Education: Public Broadcasting Service
Education: Public Broadcasting Service

Schools are not the only institutions capable of providing educational services.  People use the media both to teach and to learn since media services can often be more efficient and direct in reaching people.

What other benefits are associated with media-based education?  Drawbacks?

The Public Broadcasting Service, founded in 1969, is an American non-profit public broadcasting television service with member stations which hold collective ownership (PBS, 2013).  PBS averaged a 1.34 primetime rating during 2011- 2012, larger than many of the commercial channels frequently cited as competitors, including Brave (.70), TLC (.72), and Discovery Channel (.79). In a typical month almost 120 million people watch their local PBS station (PBS, 2013).

Further, PBS has benefited from growth across mobile platforms, in November 2012 Americans watched 180 million videos across all of PBS’ web and mobile platforms (PBS, 2013). While Presidential candidate Mitt Romney campaigned on cutting the budget for public broadcasting such as PBS, the Obama administration has not taken action in this direction.


Public broadcasting’s independence from advertising revenue makes it less susceptible to the mass market.  Therefore, it can focus on issues—such as news or education—in a more in-depth way without worrying as much about ratings.  Detractors say, however, that this makes it less responsive to what the public actually wants.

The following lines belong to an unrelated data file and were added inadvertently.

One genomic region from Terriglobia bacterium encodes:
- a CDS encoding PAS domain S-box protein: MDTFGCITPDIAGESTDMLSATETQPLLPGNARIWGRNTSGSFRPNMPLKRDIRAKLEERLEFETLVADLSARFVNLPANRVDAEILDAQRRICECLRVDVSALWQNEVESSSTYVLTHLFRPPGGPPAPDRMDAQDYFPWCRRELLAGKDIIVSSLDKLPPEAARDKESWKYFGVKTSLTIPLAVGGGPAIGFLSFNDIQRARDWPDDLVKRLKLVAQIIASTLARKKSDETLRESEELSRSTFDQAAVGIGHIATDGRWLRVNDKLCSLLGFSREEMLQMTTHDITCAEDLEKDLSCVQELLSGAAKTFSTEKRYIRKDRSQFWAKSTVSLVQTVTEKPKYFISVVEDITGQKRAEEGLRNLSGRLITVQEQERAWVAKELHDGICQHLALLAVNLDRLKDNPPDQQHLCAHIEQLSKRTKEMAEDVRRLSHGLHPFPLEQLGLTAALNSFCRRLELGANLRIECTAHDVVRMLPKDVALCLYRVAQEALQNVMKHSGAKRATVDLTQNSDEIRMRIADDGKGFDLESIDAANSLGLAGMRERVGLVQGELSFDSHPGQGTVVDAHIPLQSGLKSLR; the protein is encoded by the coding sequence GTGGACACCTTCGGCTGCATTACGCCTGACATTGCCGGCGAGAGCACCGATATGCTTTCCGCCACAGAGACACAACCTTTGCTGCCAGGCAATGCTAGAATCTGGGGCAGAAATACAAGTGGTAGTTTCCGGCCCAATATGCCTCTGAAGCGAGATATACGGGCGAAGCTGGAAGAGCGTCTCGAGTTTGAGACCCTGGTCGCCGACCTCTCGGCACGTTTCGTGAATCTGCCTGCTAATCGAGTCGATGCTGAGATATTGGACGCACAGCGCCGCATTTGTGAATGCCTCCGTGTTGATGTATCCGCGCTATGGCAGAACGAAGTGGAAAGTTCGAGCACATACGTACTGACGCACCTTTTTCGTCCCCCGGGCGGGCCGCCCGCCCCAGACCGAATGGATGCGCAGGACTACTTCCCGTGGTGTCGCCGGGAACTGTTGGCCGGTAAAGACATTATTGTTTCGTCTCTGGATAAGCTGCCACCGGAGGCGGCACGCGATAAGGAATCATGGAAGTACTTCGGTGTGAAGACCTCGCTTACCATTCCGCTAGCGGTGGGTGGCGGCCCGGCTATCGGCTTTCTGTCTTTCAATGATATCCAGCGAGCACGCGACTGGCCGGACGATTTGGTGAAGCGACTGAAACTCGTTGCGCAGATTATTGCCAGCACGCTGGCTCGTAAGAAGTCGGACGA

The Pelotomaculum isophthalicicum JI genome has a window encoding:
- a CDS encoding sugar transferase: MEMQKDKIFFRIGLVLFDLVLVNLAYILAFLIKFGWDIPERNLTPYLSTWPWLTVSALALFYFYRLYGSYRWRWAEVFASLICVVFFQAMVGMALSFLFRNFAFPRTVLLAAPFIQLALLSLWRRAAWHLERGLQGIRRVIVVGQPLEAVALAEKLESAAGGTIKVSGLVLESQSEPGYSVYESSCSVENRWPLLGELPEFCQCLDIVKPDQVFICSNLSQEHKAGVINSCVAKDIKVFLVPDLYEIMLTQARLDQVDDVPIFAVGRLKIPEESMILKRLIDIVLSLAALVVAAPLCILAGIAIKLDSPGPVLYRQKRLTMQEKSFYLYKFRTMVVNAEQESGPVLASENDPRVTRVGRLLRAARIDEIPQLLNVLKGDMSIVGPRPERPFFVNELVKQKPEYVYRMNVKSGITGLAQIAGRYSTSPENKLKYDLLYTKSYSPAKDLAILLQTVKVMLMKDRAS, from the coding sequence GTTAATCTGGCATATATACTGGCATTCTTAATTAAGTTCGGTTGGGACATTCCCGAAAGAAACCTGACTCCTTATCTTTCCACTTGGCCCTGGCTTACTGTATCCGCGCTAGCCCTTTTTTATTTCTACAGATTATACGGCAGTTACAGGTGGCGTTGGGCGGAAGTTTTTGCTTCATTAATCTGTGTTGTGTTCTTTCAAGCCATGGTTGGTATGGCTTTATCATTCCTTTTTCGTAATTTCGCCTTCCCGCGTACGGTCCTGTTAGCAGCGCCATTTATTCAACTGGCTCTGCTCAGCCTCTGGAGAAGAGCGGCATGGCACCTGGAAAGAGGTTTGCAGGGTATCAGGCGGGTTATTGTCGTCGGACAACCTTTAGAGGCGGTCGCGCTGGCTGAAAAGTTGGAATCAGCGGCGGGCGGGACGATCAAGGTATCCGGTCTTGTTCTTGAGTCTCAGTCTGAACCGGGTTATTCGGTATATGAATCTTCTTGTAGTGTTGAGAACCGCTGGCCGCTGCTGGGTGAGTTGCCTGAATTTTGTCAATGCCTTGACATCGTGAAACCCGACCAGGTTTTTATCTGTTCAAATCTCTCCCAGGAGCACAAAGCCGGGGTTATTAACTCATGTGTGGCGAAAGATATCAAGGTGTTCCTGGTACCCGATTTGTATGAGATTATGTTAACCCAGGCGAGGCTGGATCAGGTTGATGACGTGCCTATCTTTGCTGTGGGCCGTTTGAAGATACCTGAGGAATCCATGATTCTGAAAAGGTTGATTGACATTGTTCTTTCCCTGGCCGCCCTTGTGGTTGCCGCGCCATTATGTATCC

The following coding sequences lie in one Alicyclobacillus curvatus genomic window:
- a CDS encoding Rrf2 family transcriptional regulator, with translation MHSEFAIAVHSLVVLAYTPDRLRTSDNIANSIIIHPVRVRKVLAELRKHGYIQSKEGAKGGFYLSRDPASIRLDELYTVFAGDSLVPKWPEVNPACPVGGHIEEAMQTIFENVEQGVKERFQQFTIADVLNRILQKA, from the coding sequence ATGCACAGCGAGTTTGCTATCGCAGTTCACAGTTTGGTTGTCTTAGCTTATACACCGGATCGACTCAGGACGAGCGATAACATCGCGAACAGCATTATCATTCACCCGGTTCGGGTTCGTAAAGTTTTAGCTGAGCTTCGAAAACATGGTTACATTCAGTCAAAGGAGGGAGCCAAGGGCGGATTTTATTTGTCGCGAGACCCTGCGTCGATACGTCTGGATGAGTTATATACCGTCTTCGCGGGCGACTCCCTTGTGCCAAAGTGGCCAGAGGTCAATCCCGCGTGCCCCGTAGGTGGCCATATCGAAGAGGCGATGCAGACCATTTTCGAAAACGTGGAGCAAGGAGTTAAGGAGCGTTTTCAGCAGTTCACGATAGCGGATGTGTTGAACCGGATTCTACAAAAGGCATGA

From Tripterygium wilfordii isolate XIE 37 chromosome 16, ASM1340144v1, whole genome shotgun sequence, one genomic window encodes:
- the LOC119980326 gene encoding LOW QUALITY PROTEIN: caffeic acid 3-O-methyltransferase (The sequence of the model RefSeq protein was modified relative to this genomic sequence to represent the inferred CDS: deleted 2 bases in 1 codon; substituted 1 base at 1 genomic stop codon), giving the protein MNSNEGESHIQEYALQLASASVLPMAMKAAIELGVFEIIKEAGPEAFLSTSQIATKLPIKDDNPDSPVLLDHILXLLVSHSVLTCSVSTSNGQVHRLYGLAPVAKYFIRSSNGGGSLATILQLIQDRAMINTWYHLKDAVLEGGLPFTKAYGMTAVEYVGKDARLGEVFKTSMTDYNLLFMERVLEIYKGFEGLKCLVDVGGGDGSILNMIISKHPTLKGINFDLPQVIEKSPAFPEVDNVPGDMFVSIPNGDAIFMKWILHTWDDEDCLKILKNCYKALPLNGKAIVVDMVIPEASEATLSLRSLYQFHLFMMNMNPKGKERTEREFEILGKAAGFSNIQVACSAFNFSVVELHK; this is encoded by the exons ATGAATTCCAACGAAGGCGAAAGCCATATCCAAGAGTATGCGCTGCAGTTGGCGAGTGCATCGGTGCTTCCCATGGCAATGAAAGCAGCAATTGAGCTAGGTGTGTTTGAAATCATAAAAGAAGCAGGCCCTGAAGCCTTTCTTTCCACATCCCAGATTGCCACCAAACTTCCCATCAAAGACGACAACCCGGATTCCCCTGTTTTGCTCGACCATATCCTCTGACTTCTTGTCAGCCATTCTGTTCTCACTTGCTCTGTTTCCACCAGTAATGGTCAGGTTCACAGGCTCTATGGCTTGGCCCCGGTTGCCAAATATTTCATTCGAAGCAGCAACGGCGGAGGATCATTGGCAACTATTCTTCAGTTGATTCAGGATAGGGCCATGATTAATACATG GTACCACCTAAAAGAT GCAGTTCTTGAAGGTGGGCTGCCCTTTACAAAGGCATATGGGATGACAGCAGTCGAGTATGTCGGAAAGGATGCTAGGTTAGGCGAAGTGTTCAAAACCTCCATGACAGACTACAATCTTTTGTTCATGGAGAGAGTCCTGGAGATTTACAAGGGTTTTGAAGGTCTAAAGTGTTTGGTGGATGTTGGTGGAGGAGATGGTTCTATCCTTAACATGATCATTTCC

Critics of public broadcasting also say that it can too easily impose agendas on the public.  Defenders point out, however, that commercial broadcasting can convey biases as well.

Lastly, public broadcasting’s reliance on public funds irks critics who say that entities that can not fiscally survive on their own should not receive public funds.  Defenders believe that public broadcasting’s benefits are well-worth the public cost.

One of the most acclaimed programs on PBS is Sesame Street, a popular educational children’s television series.  Created in America, the show has spawned numerous international spinoffs.  The series is well-known for its use of Muppets, a type of puppet, in combining education and entertainment in clear and accessible way.  Educational goals for the program include basic letter and word recognition, basic arithmetic and geometry, problem-solving, basic life skills, exploration of emotions, socialization, and ways of handling real-world situations.

Sesame Street is often showed in classrooms.  The show also has its own website:

How has the Internet complemented the television program Sesame Street?

18 About PBS. PBS.

19 PBS: An Overview. PBS.

* Picture:


Next: The Regulation, Deregulation and Ownership of Media